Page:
UCF's Patrice Fee and Lacey Dinney Make Big Donation to Children in Need

April 11, 2011

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By Carlyn Topkin

ORLANDO, Fla. (UCFAthletics.com) - For UCF softball players Patrice Fee (Cocoa, Fla.) and Lacey Dinney (Binbrook, Ont.), long hair was part of their identity--until recently. Both had hair down to their belly-buttons and felt it was an essential part of their look until a spur of the moment decision happened at this year's Relay for Life event, where both got 10.5 inches cut off their hair to donate to Locks of Love.

Locks of Love is a public non-profit organization that provides hairpieces to financially disadvantaged children under age 21 suffering from long-term medical hair loss from any diagnosis. The organization will use the hair donated by Fee and Dinney to make high quality hair prostheses.

"We were at Relay for Life volunteering at the softball tent when we noticed they were cutting hair for charity on stage," explained Fee. "All of my teammates were telling me I should do it because of my long hair. So I said I would do it only if Lacey did it too."

After convincing Dinney to join her on stage, both Fee and Dinney had their hair measured and each met the 10-inch requirement.

"I've been growing my hair out for three years," Dinney said. "I've donated in the past, but didn't feel ready yet to donate again. But, when I was getting measured, I looked over and a cancer survivor was looking at my hair and smiling. She told me how she would have loved to have hair like mine and I knew in that moment I had to do it. So Patrice did it too and we were less freaked out."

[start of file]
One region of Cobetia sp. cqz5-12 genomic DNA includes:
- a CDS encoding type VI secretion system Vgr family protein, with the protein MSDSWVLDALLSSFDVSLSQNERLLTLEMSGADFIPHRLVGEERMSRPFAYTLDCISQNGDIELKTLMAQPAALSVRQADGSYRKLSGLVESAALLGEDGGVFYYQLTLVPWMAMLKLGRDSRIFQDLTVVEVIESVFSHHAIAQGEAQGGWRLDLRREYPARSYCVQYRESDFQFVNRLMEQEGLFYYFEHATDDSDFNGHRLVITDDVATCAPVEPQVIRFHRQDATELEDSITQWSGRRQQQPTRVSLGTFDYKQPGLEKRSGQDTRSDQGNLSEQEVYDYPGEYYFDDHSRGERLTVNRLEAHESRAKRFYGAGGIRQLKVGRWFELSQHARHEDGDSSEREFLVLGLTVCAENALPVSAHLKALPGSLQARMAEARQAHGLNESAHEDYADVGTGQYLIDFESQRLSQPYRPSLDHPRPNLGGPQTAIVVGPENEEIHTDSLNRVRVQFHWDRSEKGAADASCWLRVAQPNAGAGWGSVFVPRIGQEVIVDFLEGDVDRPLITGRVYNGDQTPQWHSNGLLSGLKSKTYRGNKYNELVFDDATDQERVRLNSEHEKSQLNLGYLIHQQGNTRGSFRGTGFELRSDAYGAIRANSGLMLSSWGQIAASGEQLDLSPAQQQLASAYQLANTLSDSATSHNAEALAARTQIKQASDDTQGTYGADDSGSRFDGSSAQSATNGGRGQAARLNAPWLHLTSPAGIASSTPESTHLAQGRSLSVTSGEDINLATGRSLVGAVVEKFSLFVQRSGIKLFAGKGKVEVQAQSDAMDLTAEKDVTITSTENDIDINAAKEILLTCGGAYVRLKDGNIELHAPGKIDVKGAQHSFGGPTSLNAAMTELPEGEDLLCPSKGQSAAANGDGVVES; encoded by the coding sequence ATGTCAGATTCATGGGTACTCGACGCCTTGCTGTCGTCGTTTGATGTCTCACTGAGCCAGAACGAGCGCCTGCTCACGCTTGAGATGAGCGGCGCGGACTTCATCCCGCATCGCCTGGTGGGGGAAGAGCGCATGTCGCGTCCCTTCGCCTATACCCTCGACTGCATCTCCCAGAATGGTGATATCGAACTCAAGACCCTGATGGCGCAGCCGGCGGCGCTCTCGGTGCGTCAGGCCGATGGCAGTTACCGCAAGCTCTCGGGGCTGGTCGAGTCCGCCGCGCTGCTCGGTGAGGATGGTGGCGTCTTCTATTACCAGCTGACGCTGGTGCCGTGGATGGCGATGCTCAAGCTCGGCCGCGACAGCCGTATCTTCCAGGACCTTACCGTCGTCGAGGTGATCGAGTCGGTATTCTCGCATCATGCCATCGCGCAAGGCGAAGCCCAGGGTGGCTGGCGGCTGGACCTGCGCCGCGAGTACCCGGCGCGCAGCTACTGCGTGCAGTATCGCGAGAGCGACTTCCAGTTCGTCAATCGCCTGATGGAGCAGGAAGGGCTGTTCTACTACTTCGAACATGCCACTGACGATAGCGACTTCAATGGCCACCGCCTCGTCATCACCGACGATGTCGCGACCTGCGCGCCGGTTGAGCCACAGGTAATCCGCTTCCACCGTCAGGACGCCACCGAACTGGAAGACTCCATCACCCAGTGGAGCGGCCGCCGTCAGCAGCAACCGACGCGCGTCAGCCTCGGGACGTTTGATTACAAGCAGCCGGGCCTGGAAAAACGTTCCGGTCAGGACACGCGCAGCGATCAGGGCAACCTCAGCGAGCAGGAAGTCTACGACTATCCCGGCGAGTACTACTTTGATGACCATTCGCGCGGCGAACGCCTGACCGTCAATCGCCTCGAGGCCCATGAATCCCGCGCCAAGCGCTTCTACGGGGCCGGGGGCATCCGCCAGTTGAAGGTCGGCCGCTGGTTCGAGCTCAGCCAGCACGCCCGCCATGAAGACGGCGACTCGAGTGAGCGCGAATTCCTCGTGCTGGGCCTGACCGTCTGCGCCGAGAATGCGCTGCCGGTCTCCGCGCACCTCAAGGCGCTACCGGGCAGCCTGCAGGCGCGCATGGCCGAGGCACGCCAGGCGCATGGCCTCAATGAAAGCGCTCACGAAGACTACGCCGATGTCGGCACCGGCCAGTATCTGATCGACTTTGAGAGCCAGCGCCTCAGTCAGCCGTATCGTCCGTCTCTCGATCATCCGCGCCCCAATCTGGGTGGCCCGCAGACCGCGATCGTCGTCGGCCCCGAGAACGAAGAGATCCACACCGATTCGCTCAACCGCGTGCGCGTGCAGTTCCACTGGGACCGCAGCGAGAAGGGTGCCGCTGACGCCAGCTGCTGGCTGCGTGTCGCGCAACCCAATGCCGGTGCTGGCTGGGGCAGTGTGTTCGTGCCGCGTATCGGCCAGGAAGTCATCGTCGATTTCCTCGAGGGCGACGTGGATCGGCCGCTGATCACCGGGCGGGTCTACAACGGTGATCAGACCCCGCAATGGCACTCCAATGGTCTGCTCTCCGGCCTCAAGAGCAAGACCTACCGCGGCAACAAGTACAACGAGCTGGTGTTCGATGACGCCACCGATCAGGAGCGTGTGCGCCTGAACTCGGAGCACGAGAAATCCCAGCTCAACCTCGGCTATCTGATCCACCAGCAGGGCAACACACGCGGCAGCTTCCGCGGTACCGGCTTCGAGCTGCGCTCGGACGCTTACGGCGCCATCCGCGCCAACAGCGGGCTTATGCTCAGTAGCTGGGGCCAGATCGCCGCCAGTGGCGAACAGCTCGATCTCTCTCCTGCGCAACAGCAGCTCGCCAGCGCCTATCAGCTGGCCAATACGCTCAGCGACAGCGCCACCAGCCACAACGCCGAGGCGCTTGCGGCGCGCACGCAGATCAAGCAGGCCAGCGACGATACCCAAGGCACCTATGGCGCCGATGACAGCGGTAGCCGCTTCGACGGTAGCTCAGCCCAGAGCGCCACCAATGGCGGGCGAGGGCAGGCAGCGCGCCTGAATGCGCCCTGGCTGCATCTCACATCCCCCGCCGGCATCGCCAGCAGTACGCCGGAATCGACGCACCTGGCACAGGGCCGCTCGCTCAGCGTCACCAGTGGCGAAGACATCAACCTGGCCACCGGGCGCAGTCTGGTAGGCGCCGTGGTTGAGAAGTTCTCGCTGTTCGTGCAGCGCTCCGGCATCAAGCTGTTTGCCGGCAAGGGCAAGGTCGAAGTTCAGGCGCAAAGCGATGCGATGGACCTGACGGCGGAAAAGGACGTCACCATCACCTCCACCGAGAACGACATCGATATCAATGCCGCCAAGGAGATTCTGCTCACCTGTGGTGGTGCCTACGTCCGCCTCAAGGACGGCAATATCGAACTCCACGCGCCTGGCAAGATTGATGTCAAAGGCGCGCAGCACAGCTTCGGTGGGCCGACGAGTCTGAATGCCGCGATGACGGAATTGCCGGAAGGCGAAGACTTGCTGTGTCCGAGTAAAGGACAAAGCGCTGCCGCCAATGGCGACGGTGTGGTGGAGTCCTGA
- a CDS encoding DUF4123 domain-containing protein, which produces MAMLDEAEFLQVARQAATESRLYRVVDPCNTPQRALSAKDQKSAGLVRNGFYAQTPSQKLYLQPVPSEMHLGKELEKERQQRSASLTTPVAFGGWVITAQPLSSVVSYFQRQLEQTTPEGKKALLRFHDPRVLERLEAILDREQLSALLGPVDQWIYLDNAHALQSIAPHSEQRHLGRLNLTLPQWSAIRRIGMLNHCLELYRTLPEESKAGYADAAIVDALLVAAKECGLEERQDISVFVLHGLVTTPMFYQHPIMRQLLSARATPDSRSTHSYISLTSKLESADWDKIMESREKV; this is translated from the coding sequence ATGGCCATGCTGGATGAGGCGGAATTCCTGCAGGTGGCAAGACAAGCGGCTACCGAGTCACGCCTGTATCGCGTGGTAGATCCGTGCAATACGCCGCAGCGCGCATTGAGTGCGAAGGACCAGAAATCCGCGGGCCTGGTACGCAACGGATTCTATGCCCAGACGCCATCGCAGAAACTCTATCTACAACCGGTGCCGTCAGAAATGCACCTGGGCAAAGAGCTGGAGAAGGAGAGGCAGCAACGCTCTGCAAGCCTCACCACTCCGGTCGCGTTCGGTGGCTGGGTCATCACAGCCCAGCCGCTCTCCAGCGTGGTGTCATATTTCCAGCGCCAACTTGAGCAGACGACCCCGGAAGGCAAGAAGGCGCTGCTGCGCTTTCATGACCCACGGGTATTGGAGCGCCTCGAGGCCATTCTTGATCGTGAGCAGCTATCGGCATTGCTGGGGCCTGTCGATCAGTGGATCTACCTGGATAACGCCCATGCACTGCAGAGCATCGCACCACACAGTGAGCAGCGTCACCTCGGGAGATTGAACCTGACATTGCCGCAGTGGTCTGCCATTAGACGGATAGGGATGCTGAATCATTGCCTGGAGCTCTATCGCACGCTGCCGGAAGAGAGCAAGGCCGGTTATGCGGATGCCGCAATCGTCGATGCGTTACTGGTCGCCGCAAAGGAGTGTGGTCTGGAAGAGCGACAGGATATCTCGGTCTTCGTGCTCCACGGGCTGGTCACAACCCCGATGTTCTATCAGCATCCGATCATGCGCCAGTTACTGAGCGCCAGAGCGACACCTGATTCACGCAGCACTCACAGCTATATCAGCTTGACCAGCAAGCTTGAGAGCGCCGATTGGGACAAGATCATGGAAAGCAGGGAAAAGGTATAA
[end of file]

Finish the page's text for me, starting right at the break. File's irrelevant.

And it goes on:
The hair cutting took place on stage to Katy Perry's song, "Firework." The crowd of at least 100 spectators cheered and snapped pictures as Fee and Dinney held hands and braced themselves for the first snip.

Although the girls were nervous, Dinney found the experience incredibly rewarding.

"It was hard, especially when they hand you your ponytail," Dinney recalled. "I was so nervous, but it felt so good afterward. After hearing the cancer survivors tell us how proud they were of us and that we were heroes, it was awesome. People need it more than we do. The experience was awesome. I would definitely do it again."

Fee said she feels great about donating.

"We were both really attached to our hair, but at the end of the day, it's hair," Fee said. "It's going to someone who can love the hair as much as I loved the hair. Hair grows."

The hair was cut off as a ponytail, which the girls will now mail to Locks of Love. By mailing it in themselves they will be able to receive information on the story of the hair and the child it is helping.

For now, the athletes are learning to adjust to their shoulder-length bobs.

"My mom had to go buy me bobby pins because I've never had short hair," Fee said. "I like not having heavy hair on my neck. It's not as hot and not in the way for softball.

Although the rest of the team was inspired by Dinney and Fee to donate their hair as well, no one else met the minimum length requirement yet.

"Everyone is trying to grow their hair out now so they can donate too," Dinney said.

Fee and Dinney are not the first UCF softball players to donate to Locks of Love, as former Knight Ashley Van Ryn also clipped 13 inches off her hair in 2008 to help children in need.

Anyone interested in donating to Locks of Love, please visit the organization's website at locksoflove.org, where you can read about its specific requirements and other information about donating to this amazing cause.